A priest can pray a quiet Mass in private that is completely spoken or even whispered and fulfill his obligation to celebrate the Mass. Even alone, it is an act of public worship. A community of choir monks or nuns must assist at a conventual Mass by singing the choral Mass in order to fulfill their obligation to the choral office. In total, the Divine Office to be sung includes Matins/Office of Readings, Lauds, (Prime), Terce, Mass, Sext, None, Vespers, and Compline in that order throughout the day, every day.
The inclusion of the sung Mass within the Divine Office suggests that there is a work that is fulfilled in the singing of the Mass which is a different work than that of the priest offering the Holy Sacrifice. The work of the schola cantorum in singing the psalms, antiphons, responsories, and other propers is a participation in the Divine Office. The schola cantorum in a parish, when it is made up of lay men and/or women, takes up the duties of the choir religious. The schola sings it on behalf of the whole Church. They render to God what is His due on behalf of those who cannot do so. The priest cannot do so because he is engaged in praying the Mass as it pertains to the priest. The lay faithful cannot sing the propers because the propers require an advanced skill and proficiency that do not belong to everyone. The schola cantorum sings the propers for the good of the Church and for the fulfillment of the Divine Office, which is the work of God. It is a noble duty and it belongs first to the virtue of justice and, secondly to the virtue of religion. The propers are an essential part of the Mass that must be prayed by someone somewhere in the world.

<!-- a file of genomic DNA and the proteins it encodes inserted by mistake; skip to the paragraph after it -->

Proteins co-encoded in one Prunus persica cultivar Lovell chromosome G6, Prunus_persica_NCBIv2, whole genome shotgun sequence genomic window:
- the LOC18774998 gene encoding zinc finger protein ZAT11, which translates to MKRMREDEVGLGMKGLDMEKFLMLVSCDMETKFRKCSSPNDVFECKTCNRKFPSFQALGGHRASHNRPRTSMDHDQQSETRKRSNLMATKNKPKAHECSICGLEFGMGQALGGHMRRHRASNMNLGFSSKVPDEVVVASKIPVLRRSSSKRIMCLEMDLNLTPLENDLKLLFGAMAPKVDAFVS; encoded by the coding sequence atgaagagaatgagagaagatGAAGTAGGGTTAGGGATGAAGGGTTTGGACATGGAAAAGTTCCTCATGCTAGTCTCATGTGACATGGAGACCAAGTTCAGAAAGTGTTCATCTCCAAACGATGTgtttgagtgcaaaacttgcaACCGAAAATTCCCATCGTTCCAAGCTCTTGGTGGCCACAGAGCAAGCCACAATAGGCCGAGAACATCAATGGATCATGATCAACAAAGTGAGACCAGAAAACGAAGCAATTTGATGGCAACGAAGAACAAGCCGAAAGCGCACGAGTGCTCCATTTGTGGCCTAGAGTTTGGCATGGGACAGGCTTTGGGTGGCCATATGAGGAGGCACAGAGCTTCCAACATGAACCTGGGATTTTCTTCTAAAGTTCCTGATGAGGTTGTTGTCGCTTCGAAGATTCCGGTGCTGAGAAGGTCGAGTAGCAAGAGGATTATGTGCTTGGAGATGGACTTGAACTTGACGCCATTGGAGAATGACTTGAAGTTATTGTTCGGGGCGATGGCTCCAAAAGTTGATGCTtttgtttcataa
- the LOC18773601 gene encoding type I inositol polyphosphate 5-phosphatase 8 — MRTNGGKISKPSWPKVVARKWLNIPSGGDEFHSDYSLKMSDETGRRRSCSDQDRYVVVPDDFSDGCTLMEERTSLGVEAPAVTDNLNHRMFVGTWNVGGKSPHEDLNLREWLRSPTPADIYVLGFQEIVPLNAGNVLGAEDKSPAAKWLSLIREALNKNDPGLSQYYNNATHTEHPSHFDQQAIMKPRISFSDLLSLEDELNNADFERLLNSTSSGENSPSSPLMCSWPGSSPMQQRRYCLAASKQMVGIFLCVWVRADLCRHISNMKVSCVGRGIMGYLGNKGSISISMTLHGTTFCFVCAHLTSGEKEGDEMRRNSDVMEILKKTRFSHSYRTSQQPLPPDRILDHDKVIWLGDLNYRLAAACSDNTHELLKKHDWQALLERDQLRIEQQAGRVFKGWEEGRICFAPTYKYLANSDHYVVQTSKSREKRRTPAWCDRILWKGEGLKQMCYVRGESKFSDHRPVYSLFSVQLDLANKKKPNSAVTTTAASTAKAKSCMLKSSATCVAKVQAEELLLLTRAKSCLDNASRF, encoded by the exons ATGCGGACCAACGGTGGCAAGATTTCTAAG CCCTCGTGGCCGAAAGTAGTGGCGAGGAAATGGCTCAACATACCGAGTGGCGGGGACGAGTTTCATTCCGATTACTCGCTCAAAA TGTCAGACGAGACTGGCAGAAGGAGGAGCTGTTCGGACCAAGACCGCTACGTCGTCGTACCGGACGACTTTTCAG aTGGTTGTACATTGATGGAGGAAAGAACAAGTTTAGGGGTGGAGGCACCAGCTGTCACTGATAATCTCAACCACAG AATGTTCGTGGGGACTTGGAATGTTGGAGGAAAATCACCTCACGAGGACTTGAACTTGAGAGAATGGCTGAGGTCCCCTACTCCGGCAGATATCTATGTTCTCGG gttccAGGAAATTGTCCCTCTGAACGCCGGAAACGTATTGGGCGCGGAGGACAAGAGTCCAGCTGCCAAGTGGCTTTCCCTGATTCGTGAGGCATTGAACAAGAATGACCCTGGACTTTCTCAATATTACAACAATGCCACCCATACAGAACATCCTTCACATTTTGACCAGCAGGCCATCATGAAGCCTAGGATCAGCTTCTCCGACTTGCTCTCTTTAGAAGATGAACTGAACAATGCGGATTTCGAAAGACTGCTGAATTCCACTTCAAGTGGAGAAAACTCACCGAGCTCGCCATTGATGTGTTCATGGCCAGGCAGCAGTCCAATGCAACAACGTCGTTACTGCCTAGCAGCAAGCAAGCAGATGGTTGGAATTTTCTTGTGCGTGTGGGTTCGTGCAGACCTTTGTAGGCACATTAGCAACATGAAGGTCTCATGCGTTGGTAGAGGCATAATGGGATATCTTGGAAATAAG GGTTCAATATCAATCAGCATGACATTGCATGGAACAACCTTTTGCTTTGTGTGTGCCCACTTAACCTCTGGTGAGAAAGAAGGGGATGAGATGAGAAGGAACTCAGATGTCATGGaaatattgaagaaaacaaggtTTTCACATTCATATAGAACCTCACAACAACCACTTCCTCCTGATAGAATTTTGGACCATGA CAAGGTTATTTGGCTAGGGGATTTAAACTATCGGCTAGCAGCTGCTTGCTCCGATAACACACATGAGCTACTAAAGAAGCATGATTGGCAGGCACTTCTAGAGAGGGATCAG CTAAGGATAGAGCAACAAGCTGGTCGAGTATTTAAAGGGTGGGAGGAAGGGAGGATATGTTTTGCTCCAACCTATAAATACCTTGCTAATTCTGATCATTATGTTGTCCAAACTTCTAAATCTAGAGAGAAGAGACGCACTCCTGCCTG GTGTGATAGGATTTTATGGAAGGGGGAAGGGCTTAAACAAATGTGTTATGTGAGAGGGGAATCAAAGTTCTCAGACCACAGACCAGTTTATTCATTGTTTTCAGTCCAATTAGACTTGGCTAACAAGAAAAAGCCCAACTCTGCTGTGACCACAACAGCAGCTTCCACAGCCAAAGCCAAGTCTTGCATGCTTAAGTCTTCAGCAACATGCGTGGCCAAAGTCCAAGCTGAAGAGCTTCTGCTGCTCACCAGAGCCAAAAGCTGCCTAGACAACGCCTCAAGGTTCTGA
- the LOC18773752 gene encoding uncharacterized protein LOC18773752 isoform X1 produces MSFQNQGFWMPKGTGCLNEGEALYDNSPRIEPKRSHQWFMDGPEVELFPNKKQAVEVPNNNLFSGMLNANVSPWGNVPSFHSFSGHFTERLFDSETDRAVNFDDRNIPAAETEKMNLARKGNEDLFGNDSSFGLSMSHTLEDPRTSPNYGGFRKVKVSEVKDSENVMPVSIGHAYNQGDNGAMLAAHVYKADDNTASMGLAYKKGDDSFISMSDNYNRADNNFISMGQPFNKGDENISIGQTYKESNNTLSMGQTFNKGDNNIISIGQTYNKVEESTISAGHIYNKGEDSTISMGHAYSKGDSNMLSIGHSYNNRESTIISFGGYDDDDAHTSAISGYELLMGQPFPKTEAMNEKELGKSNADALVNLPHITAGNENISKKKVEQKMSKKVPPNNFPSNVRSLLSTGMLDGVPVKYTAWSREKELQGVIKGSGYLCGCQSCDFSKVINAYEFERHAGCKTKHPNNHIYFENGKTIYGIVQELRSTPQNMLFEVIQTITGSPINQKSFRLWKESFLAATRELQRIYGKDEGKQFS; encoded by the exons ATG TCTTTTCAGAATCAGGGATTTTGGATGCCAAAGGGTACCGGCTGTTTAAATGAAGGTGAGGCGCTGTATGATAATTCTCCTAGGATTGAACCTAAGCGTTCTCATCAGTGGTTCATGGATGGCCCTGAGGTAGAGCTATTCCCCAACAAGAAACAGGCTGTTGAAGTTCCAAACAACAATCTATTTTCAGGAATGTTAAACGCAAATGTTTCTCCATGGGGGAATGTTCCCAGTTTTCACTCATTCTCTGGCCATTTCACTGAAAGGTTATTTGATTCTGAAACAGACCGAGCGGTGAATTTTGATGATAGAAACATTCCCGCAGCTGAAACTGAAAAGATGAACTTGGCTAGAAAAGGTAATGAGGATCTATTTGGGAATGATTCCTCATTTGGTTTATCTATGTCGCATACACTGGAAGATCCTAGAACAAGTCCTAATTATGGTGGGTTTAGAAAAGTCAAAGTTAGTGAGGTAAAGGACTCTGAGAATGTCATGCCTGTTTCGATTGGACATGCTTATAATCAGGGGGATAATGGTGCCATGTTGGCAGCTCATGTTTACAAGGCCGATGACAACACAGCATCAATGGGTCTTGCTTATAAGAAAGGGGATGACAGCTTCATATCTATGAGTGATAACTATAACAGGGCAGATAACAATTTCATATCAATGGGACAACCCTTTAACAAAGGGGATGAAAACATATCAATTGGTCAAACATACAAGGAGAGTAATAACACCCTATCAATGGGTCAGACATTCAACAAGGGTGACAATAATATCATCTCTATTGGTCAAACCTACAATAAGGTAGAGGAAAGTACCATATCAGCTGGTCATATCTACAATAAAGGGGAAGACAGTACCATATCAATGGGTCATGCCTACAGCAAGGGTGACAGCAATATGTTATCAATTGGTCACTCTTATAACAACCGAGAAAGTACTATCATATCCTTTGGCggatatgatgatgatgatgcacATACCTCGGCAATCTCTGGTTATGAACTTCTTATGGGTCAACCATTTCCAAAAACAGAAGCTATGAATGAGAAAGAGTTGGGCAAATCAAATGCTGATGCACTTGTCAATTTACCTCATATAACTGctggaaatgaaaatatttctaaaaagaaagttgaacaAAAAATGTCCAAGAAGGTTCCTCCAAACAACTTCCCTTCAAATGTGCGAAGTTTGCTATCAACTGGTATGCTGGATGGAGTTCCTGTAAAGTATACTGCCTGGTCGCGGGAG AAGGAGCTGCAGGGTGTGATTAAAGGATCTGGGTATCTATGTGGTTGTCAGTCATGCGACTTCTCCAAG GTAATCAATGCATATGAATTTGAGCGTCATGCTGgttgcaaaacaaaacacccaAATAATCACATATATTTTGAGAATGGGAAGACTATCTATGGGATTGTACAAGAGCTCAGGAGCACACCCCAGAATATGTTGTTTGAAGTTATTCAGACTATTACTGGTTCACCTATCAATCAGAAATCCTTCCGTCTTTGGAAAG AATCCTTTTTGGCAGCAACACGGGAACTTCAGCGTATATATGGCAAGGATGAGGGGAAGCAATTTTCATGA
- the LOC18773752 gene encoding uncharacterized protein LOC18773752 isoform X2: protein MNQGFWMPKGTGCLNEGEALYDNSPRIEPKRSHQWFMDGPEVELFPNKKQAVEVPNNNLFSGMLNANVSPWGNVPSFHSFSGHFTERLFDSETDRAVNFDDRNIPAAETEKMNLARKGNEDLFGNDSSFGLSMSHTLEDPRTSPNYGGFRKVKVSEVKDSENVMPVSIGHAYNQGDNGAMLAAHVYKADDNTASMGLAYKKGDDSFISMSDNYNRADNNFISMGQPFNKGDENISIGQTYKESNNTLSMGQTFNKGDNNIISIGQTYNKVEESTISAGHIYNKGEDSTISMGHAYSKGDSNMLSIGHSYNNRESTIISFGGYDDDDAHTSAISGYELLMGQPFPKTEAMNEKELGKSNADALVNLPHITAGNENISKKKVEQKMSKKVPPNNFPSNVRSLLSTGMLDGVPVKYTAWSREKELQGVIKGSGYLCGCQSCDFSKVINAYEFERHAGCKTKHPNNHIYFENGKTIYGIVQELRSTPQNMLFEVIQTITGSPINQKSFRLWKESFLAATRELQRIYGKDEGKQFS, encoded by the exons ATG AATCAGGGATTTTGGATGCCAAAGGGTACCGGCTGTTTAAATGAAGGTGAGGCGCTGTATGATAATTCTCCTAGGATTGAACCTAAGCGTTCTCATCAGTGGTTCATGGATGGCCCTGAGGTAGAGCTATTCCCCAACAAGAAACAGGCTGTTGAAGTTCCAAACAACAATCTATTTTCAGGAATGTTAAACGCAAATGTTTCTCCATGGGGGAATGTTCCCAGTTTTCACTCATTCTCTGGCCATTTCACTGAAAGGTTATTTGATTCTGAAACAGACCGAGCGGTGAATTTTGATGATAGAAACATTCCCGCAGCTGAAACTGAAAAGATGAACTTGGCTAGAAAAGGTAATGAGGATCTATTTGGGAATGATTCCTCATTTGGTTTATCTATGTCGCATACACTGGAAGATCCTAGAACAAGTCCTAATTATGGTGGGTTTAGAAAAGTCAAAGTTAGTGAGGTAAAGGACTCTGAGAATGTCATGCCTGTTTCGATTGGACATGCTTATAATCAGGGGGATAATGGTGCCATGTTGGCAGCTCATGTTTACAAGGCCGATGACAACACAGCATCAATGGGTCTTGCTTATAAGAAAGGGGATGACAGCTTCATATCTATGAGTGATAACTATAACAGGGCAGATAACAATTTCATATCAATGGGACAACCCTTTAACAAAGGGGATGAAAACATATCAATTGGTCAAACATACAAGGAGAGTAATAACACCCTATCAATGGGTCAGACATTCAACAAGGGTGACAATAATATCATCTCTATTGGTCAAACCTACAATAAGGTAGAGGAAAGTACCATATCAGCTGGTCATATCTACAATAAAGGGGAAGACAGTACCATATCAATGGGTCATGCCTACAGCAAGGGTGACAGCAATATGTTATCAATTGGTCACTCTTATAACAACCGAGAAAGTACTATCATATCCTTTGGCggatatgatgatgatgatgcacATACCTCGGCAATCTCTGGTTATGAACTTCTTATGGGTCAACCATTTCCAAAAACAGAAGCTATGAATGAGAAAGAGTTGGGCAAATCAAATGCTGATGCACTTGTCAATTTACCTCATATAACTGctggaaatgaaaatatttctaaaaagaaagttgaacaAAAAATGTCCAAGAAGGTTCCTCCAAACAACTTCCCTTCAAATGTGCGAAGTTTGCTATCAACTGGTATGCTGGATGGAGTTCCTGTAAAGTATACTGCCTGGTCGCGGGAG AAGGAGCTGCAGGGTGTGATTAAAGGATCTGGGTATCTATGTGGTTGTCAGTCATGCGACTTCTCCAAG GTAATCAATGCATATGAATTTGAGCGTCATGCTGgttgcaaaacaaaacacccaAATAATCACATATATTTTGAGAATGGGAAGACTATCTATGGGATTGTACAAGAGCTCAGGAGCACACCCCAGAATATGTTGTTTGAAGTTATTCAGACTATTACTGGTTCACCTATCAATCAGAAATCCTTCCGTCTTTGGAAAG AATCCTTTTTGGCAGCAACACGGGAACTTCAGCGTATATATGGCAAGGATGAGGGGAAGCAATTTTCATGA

Remember how we considered that the people might be singing songs while the priest is praying the Mass? We know that the priest fulfills his obligation and his office by offering the Mass as it is given in the liturgical books. How do the faithful fulfill their obligation to Mass on Sundays? The faithful fulfill their obligation by being present. Ideally, the faithful will also be mindful, reverent, and prayerful. Ideally the faithful will sing the Kyrie, the Gloria, the Credo, the Sanctus, and the Agnus Dei. They will recite the Confiteor and the Domine, non sum dignus. They will adore God at the elevation of the consecrated Host and the Precious Blood. They will receive Holy Communion in a state of grace, and they will ideally make an act of thanksgiving after Mass. In doing all these things, they give to God what belongs to Him. They belong to Him.
What remains is an obligation on the part of some in the Church to chant the Mass in the entirety of its texts from the Missal, the Gradual, and the Lectionary. Since there are some who are obliged to do so, therefore the Offertory chant is necessary. Somewhere in the world, this must be done. Let it be done here, and there, and everywhere. It is a service to God and to all the faithful that it is done; not for our glory, but for God’s glory and to render Him what is due to Him.